Volume 462, Number 2, February I 2007
|Page(s)||507 - 523|
|Published online||13 November 2006|
The AMIGA sample of isolated galaxies
III. IRAS data and infrared diagnostics
Departamento de Física Teórica y del Cosmos, Facultad de Ciencias, Universidad de Granada, Spain e-mail: firstname.lastname@example.org
2 Instituto de Astrofísica de Andalucía (IAA/CSIC), Apdo. 3004, 18080 Granada, Spain
3 Department of Astronomy, University of Alabama, Tuscaloosa, USA
4 Instituto de Radioastronomía Milimétrica (IRAM), Avda. Divina Pastora 7, local 20, 18012 Granada, Spain
5 GEPI/CAI, Observatoire de Paris, 77 avenue Denfert-Rochereau, 75014 Paris, France
6 LERMA - Observatoire de Paris, 61 avenue de l'Observatoire, 75014 Paris, France
7 INAF-Osservatorio Astrofisico di Arcetri, Largo E. Fermi 5, 50125 Firenze, Italy
Accepted: 26 September 2006
Aims.We describe the mid- (MIR) and far- (FIR) infrared properties of a large (~1000) sample of the most isolated galaxies in the local Universe. This sample is intended as a “nurture-free” zero point against which more environmentally influenced samples can be compared.
Methods.We reprocess IRAS MIR/FIR survey data using the ADDSCAN/SCANPI utility for 1030 out of 1050 galaxies from the Catalogue of Isolated Galaxies (CIG) as part of the AMIGA project. We focus on diagnostics (FIR luminosity LFIR, , and IRAS colours) thought to be sensitive to effects of environment or interaction.
Results.The distribution of sharply peaks from 9.0–10.5, with very few (<2%) galaxies above 10.5. Review of available optical images of the most FIR luminous galaxies finds the majority likely to be interacting systems missed in our earlier morphological reevaluation. The optically normalised luminosity diagnostic shows a sharply peaked distribution between 0.0 and -1.0. These results were compared to the magnitude limited sample of the Center for Astrophysics that was selected without environmental discrimination. This modestly (e.g., compared to cluster, binary galaxy, and compact group samples) environmentally affected sample shows a significantly higher mean , and R, whereas the mean is the same. Our sample shows a strong LFIR vs. LB correlation, with a slope steeper than one (). Interacting galaxies were found above this correlation, showing an enhancement in LFIR. With respect to the IRAS colours, we found higher values for ellipticals and late-type galaxies than for spirals, indicating a higher dust temperature. The mean value of was found to be lower than for interacting samples from the literature.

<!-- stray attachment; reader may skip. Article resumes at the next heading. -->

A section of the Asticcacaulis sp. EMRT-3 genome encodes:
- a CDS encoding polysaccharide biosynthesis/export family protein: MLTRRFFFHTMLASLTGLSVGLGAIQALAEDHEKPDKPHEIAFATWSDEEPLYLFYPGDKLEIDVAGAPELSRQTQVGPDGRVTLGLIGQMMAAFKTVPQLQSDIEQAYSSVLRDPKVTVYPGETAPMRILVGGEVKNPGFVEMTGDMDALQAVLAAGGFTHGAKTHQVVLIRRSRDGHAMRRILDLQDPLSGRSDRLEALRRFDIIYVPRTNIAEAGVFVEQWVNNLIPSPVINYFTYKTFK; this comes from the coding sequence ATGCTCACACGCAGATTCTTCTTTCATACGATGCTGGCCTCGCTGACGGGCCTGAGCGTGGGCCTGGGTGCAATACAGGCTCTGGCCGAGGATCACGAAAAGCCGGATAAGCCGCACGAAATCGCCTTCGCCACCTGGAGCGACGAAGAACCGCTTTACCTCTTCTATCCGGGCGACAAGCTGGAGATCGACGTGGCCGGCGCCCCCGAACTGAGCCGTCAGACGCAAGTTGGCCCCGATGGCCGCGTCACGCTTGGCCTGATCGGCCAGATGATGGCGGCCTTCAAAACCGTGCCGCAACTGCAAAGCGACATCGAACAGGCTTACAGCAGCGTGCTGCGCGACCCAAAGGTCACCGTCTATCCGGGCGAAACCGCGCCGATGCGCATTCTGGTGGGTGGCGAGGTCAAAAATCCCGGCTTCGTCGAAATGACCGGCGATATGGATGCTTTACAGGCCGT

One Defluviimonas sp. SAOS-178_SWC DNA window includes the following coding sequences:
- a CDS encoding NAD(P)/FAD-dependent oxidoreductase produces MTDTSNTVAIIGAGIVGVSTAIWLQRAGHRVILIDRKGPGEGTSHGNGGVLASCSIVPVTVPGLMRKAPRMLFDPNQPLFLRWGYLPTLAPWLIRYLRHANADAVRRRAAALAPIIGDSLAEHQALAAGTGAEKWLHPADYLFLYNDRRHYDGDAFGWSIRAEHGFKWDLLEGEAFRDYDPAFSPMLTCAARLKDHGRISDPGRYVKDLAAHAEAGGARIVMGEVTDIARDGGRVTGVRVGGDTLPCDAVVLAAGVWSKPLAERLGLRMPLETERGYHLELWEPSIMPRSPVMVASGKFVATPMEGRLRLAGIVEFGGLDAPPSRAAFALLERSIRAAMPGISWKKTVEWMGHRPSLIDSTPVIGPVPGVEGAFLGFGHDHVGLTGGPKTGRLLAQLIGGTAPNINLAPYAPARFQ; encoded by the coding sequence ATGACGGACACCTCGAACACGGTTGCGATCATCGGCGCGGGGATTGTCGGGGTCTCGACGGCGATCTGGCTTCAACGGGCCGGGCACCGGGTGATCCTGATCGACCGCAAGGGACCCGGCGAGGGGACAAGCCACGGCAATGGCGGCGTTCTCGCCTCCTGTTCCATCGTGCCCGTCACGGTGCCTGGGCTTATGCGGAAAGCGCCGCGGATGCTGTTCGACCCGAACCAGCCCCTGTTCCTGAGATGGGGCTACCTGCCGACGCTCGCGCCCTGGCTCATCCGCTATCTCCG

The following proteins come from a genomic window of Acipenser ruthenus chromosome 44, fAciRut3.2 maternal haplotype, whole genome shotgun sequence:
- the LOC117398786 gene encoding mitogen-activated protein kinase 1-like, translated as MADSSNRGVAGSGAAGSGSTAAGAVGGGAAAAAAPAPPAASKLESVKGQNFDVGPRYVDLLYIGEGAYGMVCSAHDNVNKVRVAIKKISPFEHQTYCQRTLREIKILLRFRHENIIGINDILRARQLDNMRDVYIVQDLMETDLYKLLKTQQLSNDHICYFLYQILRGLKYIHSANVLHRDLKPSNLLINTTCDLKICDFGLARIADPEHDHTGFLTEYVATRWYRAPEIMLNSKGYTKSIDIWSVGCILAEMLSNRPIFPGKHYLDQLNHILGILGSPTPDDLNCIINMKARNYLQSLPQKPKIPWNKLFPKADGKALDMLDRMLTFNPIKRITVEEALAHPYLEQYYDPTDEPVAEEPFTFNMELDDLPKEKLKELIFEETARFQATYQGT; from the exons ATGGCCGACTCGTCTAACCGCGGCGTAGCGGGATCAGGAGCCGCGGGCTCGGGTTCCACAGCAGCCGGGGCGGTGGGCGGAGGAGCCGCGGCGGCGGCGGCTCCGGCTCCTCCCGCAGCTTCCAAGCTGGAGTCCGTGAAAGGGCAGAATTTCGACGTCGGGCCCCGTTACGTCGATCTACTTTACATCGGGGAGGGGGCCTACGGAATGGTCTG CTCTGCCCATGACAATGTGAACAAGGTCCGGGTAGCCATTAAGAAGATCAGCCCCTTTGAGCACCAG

Conclusions.The results indicate that the FIR emission is a variable enhanced by interaction, and that our sample probably shows the lowest possible mean value. This attests to the utility of our sample for defining a nurture-free zero point.
Key words: galaxies: evolution / galaxies: interactions / galaxies: luminosity function, mass function / surveys / infrared: galaxies
© ESO, 2007
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